Marketing & Sales

How Can Mass Customisation Work for Small Businesses?

Keith Coppersmith
Written by Keith Coppersmith

Value is a relative thing. Ask a group of customers what they value the most about a brand, and they will tell you one story. Ask a different group of customers, and they might focus on an entirely different set of qualities. A brand that can appeal to vastly different customer groups successfully usually uses a very specific approach: mass customisation. The idea of personalising services and products is far from new. On the contrary, when businesses were mostly family-owned or one-person operations, it was more than possible to accommodate the individual needs and wants of each customer.

If multiple customers come into an auto-body shop requesting the same type of paint-job then the body shop can add that service to their catalogue of service offerings. Demand for this product may then dramatically increase, even amongst people who may never had considered that particular option. The new, customised product meets a market niche that the business owner has discovered by simply listening to what customers need, like or want. Mass customisation can be applied to businesses of all sizes helping small businesses massively increase in scale by successfully reaching new customers and markets. Here are a few things to keep in mind:

Reaching new customers

Sometimes it’s not about the product or service, but about the presentation. A single product may have a range of attributes and different qualities may appeal to different customer bases. You can advertise different elements or attributes of the product to different sets of people . Put simply, emphasising different qualities of one and the same product will make it more appealing to each individual market. Mass customisation works great for small businesses because it allows you to keep your product range small, meaning you can focus on quality, growth, innovation, etc.

For example, a clothing company may advertise the design, colours and styles of their products to a fashion-conscious group of customers. To appeal to an eco-conscious crowd they might emphasise that their fabric is organic and sustainably grown. One product, two viewpoints, double the customer base and hopefully double the profit!. 

Expanding local engagement 

The Australian market is highly competitive, and it can be hard to make your brand stand out from the crowd, especially when you are just starting out and may not have a large PR or advertising budget. Let your customers to do the hard work for you through the process of customisation.

Not only will you drive engagement rates with your local community, you will also be able to better meet their needs. You can use reliable printing services in Sydney to spread the word about your new offerings. Use your findings from online or in-store customer feedback to mass-produce unique items, making them available to other people in the same demographic with the same tastes. This way you can mass-produce your product without losing that personal touch. 

Recognising trends on the rise

Not only will mass customisation draw in the customers, it will also provide your business with helpful tools to make your range and products more relevant and therefore more purchasable for your target audience. A great form of customisation is transparent customisation. It’s great if your customers seem tired reiterating their needs over and over again.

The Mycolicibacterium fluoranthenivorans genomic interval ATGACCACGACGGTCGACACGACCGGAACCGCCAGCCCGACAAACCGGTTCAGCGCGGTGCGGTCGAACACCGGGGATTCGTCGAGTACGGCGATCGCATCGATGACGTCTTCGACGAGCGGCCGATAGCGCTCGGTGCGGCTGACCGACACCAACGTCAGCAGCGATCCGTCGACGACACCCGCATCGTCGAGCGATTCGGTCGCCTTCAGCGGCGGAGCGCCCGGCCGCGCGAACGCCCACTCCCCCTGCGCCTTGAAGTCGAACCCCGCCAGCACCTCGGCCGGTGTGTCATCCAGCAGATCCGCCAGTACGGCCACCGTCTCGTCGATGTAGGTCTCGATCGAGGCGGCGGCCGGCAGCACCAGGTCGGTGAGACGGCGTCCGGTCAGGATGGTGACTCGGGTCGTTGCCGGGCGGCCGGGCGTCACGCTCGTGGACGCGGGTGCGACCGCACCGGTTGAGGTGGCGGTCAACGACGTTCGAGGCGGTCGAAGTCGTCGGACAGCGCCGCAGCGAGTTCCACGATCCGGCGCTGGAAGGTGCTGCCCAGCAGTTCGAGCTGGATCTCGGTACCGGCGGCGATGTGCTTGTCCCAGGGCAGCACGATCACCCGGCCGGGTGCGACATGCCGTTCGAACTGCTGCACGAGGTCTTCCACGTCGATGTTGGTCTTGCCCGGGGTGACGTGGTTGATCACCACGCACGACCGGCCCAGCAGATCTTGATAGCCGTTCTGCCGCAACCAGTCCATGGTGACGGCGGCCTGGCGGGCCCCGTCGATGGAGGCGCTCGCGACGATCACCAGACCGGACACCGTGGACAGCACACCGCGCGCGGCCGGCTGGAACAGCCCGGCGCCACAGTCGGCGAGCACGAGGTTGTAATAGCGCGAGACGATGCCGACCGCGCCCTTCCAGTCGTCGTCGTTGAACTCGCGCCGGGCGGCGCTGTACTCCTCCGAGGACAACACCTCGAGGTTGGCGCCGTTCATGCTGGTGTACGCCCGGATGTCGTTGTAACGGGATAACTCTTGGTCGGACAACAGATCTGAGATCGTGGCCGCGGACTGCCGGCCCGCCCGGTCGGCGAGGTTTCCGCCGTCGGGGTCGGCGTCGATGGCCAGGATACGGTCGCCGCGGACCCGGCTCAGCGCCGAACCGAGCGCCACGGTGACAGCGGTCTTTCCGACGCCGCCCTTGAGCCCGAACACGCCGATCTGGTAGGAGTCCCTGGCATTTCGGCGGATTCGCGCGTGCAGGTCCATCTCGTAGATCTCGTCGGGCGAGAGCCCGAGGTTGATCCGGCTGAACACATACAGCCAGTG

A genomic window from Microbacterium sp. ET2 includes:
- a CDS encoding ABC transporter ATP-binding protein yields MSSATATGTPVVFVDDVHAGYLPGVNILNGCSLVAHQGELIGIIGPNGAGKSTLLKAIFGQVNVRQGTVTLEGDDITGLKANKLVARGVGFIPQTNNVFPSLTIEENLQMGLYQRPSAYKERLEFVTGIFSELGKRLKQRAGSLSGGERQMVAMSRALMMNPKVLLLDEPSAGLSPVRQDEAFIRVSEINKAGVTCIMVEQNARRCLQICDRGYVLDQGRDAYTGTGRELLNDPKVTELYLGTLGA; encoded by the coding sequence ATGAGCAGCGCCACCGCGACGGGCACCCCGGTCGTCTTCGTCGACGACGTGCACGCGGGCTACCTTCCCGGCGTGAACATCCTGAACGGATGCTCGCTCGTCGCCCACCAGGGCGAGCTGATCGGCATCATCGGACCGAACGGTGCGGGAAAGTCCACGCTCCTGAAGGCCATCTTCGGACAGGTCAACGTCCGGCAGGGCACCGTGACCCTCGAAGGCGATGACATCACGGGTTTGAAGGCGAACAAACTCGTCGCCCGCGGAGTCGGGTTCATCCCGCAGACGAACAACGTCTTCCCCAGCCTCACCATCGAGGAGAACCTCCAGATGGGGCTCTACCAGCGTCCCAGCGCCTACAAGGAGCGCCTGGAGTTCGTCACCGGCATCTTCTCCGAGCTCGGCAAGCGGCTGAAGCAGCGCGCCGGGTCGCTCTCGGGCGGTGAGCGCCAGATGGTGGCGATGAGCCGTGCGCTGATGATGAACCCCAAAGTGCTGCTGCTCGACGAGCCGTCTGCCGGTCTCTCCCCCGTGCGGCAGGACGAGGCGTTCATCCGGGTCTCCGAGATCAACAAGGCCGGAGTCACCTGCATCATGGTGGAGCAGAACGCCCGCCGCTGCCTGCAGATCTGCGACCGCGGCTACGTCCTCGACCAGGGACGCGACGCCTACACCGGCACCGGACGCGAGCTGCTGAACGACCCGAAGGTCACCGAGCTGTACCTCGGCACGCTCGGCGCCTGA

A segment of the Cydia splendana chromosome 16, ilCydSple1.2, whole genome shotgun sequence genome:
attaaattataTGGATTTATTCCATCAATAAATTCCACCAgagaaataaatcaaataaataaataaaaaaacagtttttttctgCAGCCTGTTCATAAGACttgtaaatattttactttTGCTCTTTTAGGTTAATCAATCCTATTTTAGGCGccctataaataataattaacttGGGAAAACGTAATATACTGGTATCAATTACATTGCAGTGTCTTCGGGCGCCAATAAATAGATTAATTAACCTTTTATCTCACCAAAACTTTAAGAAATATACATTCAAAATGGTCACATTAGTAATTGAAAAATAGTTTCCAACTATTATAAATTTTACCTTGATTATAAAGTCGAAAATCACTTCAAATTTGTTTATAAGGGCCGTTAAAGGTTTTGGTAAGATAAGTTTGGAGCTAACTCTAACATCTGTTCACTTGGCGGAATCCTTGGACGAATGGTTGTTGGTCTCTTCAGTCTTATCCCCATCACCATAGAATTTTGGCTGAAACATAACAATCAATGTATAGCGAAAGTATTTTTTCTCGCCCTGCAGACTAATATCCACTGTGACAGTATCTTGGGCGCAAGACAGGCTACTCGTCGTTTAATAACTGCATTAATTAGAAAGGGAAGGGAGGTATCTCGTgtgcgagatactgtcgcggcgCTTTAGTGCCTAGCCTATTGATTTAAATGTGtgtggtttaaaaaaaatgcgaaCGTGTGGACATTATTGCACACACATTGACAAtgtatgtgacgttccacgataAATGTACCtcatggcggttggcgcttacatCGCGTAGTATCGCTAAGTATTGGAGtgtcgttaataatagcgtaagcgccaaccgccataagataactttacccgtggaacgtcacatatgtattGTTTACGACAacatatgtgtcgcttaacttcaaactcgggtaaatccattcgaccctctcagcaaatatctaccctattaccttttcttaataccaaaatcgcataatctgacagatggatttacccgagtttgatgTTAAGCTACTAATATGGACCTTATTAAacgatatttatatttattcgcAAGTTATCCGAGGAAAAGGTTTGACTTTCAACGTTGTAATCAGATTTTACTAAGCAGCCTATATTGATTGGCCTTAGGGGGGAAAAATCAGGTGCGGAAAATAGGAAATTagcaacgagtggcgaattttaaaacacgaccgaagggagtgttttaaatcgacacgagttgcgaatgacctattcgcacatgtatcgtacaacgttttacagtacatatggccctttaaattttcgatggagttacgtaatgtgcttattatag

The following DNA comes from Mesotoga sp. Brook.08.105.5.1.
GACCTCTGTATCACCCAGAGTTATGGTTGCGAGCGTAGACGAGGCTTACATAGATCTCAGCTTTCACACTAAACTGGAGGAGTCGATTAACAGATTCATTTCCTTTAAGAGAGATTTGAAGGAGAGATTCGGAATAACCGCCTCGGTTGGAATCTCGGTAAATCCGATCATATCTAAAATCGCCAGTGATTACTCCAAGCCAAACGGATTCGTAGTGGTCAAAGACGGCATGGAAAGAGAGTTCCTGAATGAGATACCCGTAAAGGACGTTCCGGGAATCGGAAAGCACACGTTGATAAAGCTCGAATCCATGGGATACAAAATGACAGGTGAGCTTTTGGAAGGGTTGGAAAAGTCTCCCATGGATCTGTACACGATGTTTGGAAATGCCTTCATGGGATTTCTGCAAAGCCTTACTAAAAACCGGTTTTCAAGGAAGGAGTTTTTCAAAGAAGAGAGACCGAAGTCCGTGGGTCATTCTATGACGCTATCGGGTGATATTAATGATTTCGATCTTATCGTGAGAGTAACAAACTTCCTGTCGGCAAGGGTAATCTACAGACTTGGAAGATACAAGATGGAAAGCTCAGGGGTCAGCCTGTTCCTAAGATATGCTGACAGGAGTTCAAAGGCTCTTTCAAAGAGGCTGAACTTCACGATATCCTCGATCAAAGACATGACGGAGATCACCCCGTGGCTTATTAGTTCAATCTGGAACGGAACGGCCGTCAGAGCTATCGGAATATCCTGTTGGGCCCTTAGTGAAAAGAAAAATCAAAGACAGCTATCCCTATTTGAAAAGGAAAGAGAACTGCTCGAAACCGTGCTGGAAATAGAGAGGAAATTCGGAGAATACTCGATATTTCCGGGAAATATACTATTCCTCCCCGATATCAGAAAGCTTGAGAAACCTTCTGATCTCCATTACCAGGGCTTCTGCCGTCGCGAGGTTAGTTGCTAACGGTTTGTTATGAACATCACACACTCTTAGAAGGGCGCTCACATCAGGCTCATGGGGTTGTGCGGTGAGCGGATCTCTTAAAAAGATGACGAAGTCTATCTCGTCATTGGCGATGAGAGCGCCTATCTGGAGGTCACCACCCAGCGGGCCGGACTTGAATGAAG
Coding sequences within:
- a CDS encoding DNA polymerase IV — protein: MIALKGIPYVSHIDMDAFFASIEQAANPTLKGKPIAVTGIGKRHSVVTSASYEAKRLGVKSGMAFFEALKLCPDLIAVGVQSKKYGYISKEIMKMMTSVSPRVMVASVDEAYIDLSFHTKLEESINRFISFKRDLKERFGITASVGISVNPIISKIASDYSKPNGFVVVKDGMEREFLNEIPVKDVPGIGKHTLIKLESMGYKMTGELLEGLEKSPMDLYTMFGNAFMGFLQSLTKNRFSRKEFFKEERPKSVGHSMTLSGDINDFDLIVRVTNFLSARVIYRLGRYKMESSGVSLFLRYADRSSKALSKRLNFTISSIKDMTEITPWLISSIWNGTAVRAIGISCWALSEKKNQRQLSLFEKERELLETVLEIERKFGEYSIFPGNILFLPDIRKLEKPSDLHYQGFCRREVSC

Once  you’ve figured out what your customers want, customise your products accordingly as soon as you can. Customisation will be a part of your company’s DNA, and your customers will learn to expect unique products as a part of your regular service. It takes time to reach that moment, but small businesses that use mass-customisation actually become forerunners of new trends, leading the way to success.

Better targeting via digital channels

I know that mass-customisation sounds like an oxymoron, but it’s actually an incredibly clever way to satisfy each of your customers without overwhelming your logistics and your entire business operation. You can even apply mass-customisation to your marketing and advertising strategies. Your social media ads, landing pages, and your product descriptions can serve that purpose of customisation from the moment you have a chance to interact with your audience. 

Digital marketing can sometimes be impersonal, and many users scroll past or otherwise avoid sponsored or advertising content. Implement mass customisation and use this information to refine your targeting efforts and reach a wider audience through your digital outlets. This will also help you in creating content that is relevant and engaging, the kind of content that potential customers will not scroll straight past.

It may take time and effort to master the art of mass customisation, but it’s actually really simple and can yield great rewards for your business. Take this approach if you want to be a trend leader, expand globally, or simply reach a wider local audience.

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About the author

Keith Coppersmith

Keith Coppersmith

Keith Coppersmith is a business and marketing expert who has experienced both the rise and fall of many businesses. As a regular contributor at Bizzmarkblog, he enjoys writing and providing insight of the marketing industry based on both practice and theory.

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